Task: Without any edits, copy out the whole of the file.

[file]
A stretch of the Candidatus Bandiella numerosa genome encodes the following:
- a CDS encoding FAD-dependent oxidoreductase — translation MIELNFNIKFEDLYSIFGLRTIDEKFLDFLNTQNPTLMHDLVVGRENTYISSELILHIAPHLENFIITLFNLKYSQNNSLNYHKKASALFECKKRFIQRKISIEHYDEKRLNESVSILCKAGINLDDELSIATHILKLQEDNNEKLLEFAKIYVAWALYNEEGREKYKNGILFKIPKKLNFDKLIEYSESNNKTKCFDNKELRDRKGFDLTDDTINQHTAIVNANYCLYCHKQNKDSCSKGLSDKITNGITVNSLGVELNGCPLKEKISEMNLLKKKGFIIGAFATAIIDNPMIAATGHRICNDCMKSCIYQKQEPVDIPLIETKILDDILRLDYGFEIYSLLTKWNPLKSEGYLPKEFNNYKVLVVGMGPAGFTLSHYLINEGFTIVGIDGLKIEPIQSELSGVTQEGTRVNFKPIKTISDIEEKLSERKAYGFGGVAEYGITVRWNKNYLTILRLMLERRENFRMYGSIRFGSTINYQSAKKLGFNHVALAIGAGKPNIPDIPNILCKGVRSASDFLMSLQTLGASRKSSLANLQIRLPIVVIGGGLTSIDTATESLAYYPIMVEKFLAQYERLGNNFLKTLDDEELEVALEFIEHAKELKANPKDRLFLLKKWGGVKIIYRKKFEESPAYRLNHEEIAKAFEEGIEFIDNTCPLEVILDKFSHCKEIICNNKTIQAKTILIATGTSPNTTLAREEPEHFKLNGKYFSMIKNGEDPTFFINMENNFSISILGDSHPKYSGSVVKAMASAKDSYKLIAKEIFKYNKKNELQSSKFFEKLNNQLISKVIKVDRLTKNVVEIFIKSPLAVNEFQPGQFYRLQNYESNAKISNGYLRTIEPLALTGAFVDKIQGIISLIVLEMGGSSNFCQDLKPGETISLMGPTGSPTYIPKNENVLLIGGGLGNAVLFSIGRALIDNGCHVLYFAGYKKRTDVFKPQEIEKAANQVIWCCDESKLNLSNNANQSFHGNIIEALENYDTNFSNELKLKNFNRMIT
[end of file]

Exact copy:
A stretch of the Candidatus Bandiella numerosa genome encodes the following:
- a CDS encoding FAD-dependent oxidoreductase — translation MIELNFNIKFEDLYSIFGLRTIDEKFLDFLNTQNPTLMHDLVVGRENTYISSELILHIAPHLENFIITLFNLKYSQNNSLNYHKKASALFECKKRFIQRKISIEHYDEKRLNESVSILCKAGINLDDELSIATHILKLQEDNNEKLLEFAKIYVAWALYNEEGREKYKNGILFKIPKKLNFDKLIEYSESNNKTKCFDNKELRDRKGFDLTDDTINQHTAIVNANYCLYCHKQNKDSCSKGLSDKITNGITVNSLGVELNGCPLKEKISEMNLLKKKGFIIGAFATAIIDNPMIAATGHRICNDCMKSCIYQKQEPVDIPLIETKILDDILRLDYGFEIYSLLTKWNPLKSEGYLPKEFNNYKVLVVGMGPAGFTLSHYLINEGFTIVGIDGLKIEPIQSELSGVTQEGTRVNFKPIKTISDIEEKLSERKAYGFGGVAEYGITVRWNKNYLTILRLMLERRENFRMYGSIRFGSTINYQSAKKLGFNHVALAIGAGKPNIPDIPNILCKGVRSASDFLMSLQTLGASRKSSLANLQIRLPIVVIGGGLTSIDTATESLAYYPIMVEKFLAQYERLGNNFLKTLDDEELEVALEFIEHAKELKANPKDRLFLLKKWGGVKIIYRKKFEESPAYRLNHEEIAKAFEEGIEFIDNTCPLEVILDKFSHCKEIICNNKTIQAKTILIATGTSPNTTLAREEPEHFKLNGKYFSMIKNGEDPTFFINMENNFSISILGDSHPKYSGSVVKAMASAKDSYKLIAKEIFKYNKKNELQSSKFFEKLNNQLISKVIKVDRLTKNVVEIFIKSPLAVNEFQPGQFYRLQNYESNAKISNGYLRTIEPLALTGAFVDKIQGIISLIVLEMGGSSNFCQDLKPGETISLMGPTGSPTYIPKNENVLLIGGGLGNAVLFSIGRALIDNGCHVLYFAGYKKRTDVFKPQEIEKAANQVIWCCDESKLNLSNNANQSFHGNIIEALENYDTNFSNELKLKNFNRMIT